• LEARN THE BASICS OF HAIR COMPOSITION: Arm yourself with a basic understanding of hair structure (i.e. medulla, cortex and cuticle), the function of each component and the hair life cycle. It’ll give you a head start in regard to reading articles that reference the science behind how products and techniques work. Here are a couple of resources: Follice.com, NaturallyCurly.com and Kimmaytube: The Structure of Hair – Part I.
  • UNDERSTAND THE BASICS OF POROSITY & pH: This is kind of part and parcel with the above. However, I wanted to highlight these two areas as they will be important to understanding your own hair and how certain products and techniques work and how they may affect your hair. Here is another Kimmaytube video, which does a really good job of explaining these areas: The Structure of Hair – Part II.
  • ANALYZE YOUR OWN HAIR: You will read and hear these two statements over and over again, “What works for one head of hair may not work for another” and “Every head of hair is unique.” It is really important to learn and understand the hair growing out of your own head. Is it overly-porous, under? Is it fine, thick, dense, thin? Is it tightly curly or barely wavy? I don’t subscribe to the philosophy that only certain products and/or techniques work for certain hair types and I think that we all can learn from each other’s successes and failures. However, I do believe that one must know one’s own hair in order to make the best choices for it and somewhat predict how something might work.
  • UNDERSTAND THE KEY COMPONENTS OF A HAIR REGIMEN (i.e. Detangling, Cleansing, Conditioning [Protein vs. Moisturizing], Moisturizing/Sealing, Protecting): This is extremely helpful in regard to identifying what you are already doing and where you may be able to incorporate, eliminate and/or modify practices, techniques and/or products to maximize healthy hair growth and length retention. Books are also a great resource to build and supplement your knowledge. Some that you’ll find referenced most often in the online natural hair community are Chicoro’s Grow It!, Lorraine Massey’s Curly Girth Method and Teri LaFlesh’s Curly Like Me.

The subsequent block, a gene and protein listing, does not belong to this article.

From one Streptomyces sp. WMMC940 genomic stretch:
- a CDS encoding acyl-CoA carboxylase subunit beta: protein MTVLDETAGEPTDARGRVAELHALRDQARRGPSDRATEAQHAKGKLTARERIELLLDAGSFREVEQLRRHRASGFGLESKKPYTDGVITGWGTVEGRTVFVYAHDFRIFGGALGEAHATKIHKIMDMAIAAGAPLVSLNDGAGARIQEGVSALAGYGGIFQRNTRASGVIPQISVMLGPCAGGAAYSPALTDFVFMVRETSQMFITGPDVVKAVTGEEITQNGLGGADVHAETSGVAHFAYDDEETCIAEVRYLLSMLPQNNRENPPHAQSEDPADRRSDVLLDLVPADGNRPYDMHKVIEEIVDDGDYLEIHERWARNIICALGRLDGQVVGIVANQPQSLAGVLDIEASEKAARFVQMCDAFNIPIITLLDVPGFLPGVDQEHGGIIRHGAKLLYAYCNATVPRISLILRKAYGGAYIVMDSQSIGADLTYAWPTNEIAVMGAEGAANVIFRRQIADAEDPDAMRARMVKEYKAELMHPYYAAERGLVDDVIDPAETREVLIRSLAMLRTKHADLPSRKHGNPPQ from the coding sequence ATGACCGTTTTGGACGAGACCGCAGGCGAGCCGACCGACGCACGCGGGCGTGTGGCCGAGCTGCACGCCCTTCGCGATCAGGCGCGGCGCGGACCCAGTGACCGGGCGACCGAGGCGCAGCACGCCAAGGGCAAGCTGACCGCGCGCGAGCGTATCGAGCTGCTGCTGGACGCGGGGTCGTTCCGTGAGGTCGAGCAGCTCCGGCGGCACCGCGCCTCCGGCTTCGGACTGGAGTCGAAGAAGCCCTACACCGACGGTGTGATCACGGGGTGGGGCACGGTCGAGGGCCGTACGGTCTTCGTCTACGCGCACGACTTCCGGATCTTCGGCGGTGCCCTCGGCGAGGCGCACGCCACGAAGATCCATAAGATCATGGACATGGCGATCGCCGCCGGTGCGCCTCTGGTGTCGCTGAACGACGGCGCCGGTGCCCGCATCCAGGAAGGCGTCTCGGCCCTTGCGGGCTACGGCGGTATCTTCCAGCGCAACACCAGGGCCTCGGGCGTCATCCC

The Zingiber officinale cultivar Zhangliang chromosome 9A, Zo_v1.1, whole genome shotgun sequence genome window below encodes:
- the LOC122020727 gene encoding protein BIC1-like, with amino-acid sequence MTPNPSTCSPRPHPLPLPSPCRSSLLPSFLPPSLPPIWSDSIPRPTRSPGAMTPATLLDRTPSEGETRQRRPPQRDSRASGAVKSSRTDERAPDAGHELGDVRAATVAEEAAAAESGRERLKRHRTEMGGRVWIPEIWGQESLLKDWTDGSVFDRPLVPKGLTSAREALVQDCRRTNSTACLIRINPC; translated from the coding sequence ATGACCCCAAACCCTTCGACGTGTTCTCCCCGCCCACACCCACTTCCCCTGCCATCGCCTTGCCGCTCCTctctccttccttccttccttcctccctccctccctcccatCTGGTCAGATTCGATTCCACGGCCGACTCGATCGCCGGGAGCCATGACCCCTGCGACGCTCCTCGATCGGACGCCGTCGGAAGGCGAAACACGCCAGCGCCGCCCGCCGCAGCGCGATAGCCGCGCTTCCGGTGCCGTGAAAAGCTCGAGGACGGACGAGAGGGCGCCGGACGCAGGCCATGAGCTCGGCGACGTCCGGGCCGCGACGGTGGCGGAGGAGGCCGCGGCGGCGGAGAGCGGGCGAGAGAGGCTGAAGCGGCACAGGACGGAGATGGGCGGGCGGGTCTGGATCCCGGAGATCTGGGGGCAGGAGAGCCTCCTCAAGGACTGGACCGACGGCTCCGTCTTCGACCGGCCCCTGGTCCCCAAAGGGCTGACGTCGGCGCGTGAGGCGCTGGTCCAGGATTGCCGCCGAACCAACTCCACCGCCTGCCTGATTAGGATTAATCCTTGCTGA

• RESEARCH & CORROBORATE: No one is going to hand you all of the answers on a silver platter. I often see questions posted on “hair boards” and the information the person is seeking is readily available all over the site where they are asking the question, they just need to take the time to look for it. Research can take a little work, but I am a firm believer in “checking my facts” and not relying on any one person to answer all of my questions. And, I still get it wrong sometimes. The key is to understand that “facts” are not static, they are just the “facts” for that point in time. Information and research is always ongoing and what we know as a “truth” today, may evolve and be refined to a different truth tomorrow. However, that being said, if I read something on one site, I tend to “Google” it and see if I can validate it via other current and reputable sources.